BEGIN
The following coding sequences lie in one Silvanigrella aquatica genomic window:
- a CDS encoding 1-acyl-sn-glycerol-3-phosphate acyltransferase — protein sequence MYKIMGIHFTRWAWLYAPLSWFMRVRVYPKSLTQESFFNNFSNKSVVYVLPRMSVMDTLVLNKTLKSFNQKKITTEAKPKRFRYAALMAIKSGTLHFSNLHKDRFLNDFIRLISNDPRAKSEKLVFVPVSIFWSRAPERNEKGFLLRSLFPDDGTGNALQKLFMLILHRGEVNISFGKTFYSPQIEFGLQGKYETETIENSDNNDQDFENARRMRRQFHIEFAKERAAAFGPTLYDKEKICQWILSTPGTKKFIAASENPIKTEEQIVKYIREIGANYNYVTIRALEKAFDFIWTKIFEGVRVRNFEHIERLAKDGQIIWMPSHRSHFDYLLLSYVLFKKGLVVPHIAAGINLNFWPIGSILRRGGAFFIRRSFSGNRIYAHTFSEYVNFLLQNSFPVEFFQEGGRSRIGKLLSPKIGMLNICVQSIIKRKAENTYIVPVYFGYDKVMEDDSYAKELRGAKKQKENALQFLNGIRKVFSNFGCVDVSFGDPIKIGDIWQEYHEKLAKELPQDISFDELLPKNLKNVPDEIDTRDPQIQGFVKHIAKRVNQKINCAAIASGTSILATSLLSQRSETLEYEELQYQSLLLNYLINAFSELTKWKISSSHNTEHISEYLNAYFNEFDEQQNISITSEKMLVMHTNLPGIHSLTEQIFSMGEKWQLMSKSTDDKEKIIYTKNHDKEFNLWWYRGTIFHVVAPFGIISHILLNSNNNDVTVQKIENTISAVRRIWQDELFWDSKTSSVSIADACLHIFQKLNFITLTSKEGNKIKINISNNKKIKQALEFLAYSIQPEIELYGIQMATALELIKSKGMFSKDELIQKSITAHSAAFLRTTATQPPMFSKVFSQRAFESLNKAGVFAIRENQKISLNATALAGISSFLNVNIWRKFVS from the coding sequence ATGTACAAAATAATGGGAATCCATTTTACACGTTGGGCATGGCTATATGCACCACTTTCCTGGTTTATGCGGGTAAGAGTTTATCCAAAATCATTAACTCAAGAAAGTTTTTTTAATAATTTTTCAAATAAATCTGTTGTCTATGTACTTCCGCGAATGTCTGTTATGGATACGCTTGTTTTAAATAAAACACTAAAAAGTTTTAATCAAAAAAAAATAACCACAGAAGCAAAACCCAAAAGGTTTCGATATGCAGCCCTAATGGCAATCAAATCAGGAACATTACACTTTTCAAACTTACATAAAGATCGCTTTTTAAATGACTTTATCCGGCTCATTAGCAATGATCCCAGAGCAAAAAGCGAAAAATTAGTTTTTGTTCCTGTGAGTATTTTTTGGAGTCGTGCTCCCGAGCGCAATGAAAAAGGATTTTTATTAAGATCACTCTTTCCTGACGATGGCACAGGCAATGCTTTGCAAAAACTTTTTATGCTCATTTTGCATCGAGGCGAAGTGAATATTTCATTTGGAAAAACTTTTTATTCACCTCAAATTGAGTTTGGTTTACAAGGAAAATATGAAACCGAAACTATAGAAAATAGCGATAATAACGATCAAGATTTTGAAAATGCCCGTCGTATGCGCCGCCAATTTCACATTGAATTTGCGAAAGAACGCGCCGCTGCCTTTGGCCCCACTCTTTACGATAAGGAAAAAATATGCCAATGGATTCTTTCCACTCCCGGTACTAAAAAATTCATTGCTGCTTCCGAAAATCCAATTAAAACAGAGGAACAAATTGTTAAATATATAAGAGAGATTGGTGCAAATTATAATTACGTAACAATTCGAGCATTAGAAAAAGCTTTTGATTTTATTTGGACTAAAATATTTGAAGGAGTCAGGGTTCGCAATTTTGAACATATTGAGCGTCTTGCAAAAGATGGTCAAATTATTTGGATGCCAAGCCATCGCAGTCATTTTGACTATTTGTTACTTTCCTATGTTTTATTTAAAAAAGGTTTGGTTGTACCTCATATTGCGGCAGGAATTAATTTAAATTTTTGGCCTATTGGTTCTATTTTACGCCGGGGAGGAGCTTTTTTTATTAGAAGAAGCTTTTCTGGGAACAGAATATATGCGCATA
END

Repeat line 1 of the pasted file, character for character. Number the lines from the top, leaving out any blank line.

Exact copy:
The following coding sequences lie in one Silvanigrella aquatica genomic window: